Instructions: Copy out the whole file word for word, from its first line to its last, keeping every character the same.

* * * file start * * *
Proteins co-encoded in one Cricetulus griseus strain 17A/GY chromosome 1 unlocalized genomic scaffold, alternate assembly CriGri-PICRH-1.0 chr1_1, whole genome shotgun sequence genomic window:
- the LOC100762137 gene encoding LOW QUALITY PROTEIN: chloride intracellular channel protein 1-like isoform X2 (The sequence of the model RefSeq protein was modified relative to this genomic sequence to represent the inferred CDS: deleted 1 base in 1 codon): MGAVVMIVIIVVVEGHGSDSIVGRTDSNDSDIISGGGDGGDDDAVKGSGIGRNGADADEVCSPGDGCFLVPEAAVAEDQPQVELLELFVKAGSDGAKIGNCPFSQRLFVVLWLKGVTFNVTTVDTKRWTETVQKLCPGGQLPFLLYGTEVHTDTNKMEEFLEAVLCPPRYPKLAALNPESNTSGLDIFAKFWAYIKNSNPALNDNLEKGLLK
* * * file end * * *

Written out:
Proteins co-encoded in one Cricetulus griseus strain 17A/GY chromosome 1 unlocalized genomic scaffold, alternate assembly CriGri-PICRH-1.0 chr1_1, whole genome shotgun sequence genomic window:
- the LOC100762137 gene encoding LOW QUALITY PROTEIN: chloride intracellular channel protein 1-like isoform X2 (The sequence of the model RefSeq protein was modified relative to this genomic sequence to represent the inferred CDS: deleted 1 base in 1 codon): MGAVVMIVIIVVVEGHGSDSIVGRTDSNDSDIISGGGDGGDDDAVKGSGIGRNGADADEVCSPGDGCFLVPEAAVAEDQPQVELLELFVKAGSDGAKIGNCPFSQRLFVVLWLKGVTFNVTTVDTKRWTETVQKLCPGGQLPFLLYGTEVHTDTNKMEEFLEAVLCPPRYPKLAALNPESNTSGLDIFAKFWAYIKNSNPALNDNLEKGLLK